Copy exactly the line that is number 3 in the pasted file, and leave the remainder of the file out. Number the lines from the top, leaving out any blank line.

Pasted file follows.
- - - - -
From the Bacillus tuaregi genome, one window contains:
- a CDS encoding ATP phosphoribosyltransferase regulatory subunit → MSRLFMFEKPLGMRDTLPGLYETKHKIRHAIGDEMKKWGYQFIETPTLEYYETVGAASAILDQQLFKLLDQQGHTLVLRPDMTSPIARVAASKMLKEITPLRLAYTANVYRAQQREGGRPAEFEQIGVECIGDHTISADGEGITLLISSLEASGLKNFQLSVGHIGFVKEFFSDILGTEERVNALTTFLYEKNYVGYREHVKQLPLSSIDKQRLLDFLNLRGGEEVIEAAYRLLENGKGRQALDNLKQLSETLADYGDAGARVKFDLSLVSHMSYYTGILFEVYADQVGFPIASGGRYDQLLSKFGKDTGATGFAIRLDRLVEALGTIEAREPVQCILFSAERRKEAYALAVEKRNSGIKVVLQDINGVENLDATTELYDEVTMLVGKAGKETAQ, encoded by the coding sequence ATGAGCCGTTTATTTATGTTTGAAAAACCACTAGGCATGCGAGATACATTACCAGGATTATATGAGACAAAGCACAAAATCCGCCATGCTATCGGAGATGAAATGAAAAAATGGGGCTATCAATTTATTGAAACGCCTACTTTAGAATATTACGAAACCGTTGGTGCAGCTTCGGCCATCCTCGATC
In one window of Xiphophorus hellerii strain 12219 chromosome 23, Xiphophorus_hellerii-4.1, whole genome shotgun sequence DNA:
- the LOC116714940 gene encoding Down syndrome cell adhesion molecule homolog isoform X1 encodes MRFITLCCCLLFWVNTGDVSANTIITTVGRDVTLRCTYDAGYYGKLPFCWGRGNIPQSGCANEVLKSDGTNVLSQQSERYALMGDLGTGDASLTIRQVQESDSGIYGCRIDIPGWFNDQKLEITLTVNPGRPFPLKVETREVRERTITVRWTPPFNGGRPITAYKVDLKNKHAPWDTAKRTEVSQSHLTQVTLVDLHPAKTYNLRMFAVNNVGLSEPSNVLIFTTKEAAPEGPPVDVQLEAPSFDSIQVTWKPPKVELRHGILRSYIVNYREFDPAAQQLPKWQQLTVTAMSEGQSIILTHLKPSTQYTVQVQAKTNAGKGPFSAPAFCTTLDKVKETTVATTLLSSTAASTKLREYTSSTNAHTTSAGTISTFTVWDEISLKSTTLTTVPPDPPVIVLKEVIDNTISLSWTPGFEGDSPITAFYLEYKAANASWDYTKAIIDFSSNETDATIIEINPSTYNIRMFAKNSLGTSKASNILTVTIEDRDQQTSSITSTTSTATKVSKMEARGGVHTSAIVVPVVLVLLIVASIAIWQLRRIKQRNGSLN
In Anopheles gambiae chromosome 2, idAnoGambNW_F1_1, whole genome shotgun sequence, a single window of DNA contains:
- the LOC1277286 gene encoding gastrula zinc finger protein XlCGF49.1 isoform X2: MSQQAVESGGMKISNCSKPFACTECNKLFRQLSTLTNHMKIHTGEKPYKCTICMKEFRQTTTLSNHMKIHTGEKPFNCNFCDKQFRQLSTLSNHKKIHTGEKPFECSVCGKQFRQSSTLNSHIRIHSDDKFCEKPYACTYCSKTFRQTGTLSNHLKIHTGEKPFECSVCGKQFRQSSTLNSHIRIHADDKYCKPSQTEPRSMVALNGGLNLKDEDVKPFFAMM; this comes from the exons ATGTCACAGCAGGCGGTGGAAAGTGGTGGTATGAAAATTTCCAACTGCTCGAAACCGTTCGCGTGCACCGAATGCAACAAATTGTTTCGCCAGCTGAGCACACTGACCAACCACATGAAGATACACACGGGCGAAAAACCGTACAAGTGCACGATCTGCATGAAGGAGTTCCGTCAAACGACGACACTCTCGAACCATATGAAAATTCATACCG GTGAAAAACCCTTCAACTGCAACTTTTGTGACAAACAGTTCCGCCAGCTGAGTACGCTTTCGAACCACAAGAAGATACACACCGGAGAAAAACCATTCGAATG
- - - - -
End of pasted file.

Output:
In one window of Xiphophorus hellerii strain 12219 chromosome 23, Xiphophorus_hellerii-4.1, whole genome shotgun sequence DNA: